That is really strange - it was way outside the corridor and that to the south, not to the north. It should have been stopped for preventing damage.
 

Andy44

owner: Oil Creek Astronautix
Addon Developer
Joined
Nov 22, 2007
Messages
7,620
Reaction score
5
Points
113
Location
In the Mid-Atlantic states
That is really strange - it was way outside the corridor and that to the south, not to the north. It should have been stopped for preventing damage.

So that means two potential problems to be resolved: the anomaly itself and the RSO's response to it.
 

Notebook

Addon Developer
Addon Developer
News Reporter
Donator
Joined
Nov 20, 2007
Messages
11,700
Reaction score
564
Points
188
RSO..."its a very expensive rocket, and things may get better...sometime soon."

N.
 

Thunder Chicken

Fine Threads since 2008
Donator
Joined
Mar 22, 2008
Messages
3,038
Reaction score
1,369
Points
138
Location
Massachusetts
ELA-2 and ELA-3 also have practically the same latitude, so it has no effect on inclination.

Would the Ariane 5 have launched at the wrong azimuth, we would have seen a range safety case...explosion.

What about the roll coming off the pad? If the pads are rotated 20-degrees off, would that not affect inclination? I honestly don't know what guidance information is used to control the rocket inclination.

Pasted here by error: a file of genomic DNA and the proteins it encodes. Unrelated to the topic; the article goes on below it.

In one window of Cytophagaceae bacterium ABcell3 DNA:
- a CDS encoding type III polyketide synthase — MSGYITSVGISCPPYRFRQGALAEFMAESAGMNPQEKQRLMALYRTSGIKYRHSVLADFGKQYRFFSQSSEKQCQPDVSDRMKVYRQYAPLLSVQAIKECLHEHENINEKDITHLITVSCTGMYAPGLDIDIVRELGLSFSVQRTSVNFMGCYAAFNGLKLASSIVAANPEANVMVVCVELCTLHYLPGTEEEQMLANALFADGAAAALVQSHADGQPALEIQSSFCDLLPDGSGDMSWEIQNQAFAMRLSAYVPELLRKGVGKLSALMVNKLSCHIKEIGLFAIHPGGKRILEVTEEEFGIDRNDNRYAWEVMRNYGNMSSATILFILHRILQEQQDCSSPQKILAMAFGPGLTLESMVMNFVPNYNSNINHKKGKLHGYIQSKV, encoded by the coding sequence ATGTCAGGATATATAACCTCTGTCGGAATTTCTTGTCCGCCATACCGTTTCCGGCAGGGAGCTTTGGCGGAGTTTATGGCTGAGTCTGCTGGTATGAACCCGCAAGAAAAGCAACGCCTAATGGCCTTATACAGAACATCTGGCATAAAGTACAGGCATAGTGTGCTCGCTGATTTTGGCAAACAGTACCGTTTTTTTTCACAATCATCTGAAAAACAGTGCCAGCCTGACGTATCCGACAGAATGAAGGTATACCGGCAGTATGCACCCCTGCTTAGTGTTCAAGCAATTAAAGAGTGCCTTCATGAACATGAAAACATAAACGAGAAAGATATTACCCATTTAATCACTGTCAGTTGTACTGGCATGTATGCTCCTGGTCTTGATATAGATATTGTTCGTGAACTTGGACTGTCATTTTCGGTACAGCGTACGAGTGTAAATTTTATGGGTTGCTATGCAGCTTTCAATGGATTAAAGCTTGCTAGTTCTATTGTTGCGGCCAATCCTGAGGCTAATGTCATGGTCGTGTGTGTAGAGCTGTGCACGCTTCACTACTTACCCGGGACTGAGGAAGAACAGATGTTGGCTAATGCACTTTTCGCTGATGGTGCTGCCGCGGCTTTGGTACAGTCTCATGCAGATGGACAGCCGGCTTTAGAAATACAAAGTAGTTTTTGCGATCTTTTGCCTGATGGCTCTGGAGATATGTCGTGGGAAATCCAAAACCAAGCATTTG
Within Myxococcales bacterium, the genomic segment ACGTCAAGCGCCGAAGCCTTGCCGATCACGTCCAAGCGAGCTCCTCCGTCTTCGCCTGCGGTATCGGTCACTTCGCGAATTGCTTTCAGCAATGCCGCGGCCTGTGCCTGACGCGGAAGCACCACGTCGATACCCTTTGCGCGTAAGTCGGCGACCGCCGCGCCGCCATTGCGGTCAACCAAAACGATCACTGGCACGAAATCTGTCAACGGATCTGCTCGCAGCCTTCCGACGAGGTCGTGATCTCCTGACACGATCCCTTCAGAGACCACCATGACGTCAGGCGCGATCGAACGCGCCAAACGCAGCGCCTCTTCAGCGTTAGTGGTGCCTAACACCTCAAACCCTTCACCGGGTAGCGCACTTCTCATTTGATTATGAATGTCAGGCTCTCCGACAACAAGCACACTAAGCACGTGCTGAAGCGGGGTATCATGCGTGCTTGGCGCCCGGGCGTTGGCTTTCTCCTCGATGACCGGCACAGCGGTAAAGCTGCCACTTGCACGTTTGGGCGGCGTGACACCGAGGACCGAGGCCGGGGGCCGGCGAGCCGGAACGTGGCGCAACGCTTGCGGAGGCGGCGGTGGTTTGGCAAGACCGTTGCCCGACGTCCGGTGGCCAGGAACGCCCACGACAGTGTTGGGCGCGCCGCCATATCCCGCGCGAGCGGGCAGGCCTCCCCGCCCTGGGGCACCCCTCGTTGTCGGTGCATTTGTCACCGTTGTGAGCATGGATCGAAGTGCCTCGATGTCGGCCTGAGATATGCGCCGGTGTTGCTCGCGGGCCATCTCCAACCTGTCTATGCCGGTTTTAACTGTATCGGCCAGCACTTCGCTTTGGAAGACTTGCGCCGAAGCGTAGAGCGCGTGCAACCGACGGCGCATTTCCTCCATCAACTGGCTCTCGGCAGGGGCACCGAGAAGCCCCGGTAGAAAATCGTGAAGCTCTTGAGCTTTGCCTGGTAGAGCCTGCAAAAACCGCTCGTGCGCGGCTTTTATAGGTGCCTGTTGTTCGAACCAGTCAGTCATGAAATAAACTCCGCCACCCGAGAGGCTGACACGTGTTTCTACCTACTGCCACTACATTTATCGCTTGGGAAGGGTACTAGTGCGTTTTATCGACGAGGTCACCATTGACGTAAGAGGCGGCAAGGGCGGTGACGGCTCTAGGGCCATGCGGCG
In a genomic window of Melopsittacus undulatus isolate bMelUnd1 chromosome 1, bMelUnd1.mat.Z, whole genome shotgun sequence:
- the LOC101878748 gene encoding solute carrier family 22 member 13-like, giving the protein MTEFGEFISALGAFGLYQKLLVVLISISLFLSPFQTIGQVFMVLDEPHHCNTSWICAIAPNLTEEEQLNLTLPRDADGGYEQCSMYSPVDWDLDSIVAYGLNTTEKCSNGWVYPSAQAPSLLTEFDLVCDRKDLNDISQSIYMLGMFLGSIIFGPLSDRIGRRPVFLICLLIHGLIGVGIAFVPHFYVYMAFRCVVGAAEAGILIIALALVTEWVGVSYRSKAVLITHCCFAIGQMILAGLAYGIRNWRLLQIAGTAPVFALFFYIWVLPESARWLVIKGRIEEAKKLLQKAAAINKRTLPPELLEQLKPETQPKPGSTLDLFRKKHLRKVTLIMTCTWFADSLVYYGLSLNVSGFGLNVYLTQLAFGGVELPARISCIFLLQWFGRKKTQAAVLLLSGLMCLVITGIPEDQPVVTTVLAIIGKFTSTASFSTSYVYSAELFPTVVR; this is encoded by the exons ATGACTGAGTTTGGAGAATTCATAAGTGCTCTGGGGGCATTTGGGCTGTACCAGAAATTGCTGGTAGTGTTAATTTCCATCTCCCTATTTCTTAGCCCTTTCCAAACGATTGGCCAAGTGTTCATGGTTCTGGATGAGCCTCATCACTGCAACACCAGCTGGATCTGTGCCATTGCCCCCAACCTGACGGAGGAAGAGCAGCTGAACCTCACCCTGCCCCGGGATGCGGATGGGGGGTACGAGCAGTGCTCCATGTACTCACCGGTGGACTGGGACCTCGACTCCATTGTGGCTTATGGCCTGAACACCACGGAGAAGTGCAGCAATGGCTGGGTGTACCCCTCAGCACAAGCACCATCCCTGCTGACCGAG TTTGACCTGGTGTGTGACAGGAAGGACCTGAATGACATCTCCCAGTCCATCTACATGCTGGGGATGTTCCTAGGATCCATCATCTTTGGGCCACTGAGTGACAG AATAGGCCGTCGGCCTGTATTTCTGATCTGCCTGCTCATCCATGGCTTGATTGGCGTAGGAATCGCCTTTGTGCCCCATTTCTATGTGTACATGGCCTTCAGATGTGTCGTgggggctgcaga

Also, maybe the anomaly was only with the 2nd stage? But then that would be some serious dV to change inclination by 17 degrees and still get to the proper perigee/apogee.
 

Notebook

Addon Developer
Addon Developer
News Reporter
Donator
Joined
Nov 20, 2007
Messages
11,700
Reaction score
564
Points
188
When did the telemetry fail?

N.
 

Urwumpe

Not funny anymore
Addon Developer
Donator
Joined
Feb 6, 2008
Messages
36,881
Reaction score
1,537
Points
203
Location
Langendernbach
What about the roll coming off the pad? If the pads are rotated 20-degrees off, would that not affect inclination? I honestly don't know what guidance information is used to control the rocket inclination.

Also, maybe the anomaly was only with the 2nd stage? But then that would be some serious dV to change inclination by 17 degrees and still get to the proper perigee/apogee.

It was already off during first stage. I thought it is impossible, but I guess I must admit I was wrong and I lacked imagination.

But the 20° could then make sense and maybe it could also explain the RSO response, if the 20° error was introduced already during alignment of the inertial navigation platform. If it was calibrated for the other pad instead of using the correct alignment data, almost all telemetry would look right, you would only notice the error by ground radar.
 

Notebook

Addon Developer
Addon Developer
News Reporter
Donator
Joined
Nov 20, 2007
Messages
11,700
Reaction score
564
Points
188
So, vehicle position is just down to telemetry?

N.